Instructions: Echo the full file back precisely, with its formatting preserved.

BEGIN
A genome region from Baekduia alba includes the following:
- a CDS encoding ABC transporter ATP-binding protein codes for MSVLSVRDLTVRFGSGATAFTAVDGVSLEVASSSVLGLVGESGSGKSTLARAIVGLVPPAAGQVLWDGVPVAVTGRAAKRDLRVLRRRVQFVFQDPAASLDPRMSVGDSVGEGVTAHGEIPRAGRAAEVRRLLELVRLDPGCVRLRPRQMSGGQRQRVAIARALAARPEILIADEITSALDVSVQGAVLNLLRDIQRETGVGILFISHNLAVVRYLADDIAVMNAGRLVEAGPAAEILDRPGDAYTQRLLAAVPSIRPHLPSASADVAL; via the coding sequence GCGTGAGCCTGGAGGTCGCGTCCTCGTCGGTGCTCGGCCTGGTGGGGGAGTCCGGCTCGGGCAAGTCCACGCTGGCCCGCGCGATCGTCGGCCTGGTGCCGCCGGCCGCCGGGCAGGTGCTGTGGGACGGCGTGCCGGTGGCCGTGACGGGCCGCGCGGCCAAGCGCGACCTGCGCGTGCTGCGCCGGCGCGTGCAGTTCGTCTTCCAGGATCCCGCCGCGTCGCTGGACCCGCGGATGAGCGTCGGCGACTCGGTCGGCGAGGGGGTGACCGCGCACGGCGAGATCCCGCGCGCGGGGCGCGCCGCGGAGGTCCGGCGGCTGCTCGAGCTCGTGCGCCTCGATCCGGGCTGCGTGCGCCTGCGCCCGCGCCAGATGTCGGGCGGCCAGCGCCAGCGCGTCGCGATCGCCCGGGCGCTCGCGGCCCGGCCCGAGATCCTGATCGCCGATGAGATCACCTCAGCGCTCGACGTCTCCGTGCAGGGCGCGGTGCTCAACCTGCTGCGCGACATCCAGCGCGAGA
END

A genome region from Baekduia alba includes the following:
- a CDS encoding ABC transporter ATP-binding protein codes for MSVLSVRDLTVRFGSGATAFTAVDGVSLEVASSSVLGLVGESGSGKSTLARAIVGLVPPAAGQVLWDGVPVAVTGRAAKRDLRVLRRRVQFVFQDPAASLDPRMSVGDSVGEGVTAHGEIPRAGRAAEVRRLLELVRLDPGCVRLRPRQMSGGQRQRVAIARALAARPEILIADEITSALDVSVQGAVLNLLRDIQRETGVGILFISHNLAVVRYLADDIAVMNAGRLVEAGPAAEILDRPGDAYTQRLLAAVPSIRPHLPSASADVAL; via the coding sequence GCGTGAGCCTGGAGGTCGCGTCCTCGTCGGTGCTCGGCCTGGTGGGGGAGTCCGGCTCGGGCAAGTCCACGCTGGCCCGCGCGATCGTCGGCCTGGTGCCGCCGGCCGCCGGGCAGGTGCTGTGGGACGGCGTGCCGGTGGCCGTGACGGGCCGCGCGGCCAAGCGCGACCTGCGCGTGCTGCGCCGGCGCGTGCAGTTCGTCTTCCAGGATCCCGCCGCGTCGCTGGACCCGCGGATGAGCGTCGGCGACTCGGTCGGCGAGGGGGTGACCGCGCACGGCGAGATCCCGCGCGCGGGGCGCGCCGCGGAGGTCCGGCGGCTGCTCGAGCTCGTGCGCCTCGATCCGGGCTGCGTGCGCCTGCGCCCGCGCCAGATGTCGGGCGGCCAGCGCCAGCGCGTCGCGATCGCCCGGGCGCTCGCGGCCCGGCCCGAGATCCTGATCGCCGATGAGATCACCTCAGCGCTCGACGTCTCCGTGCAGGGCGCGGTGCTCAACCTGCTGCGCGACATCCAGCGCGAGA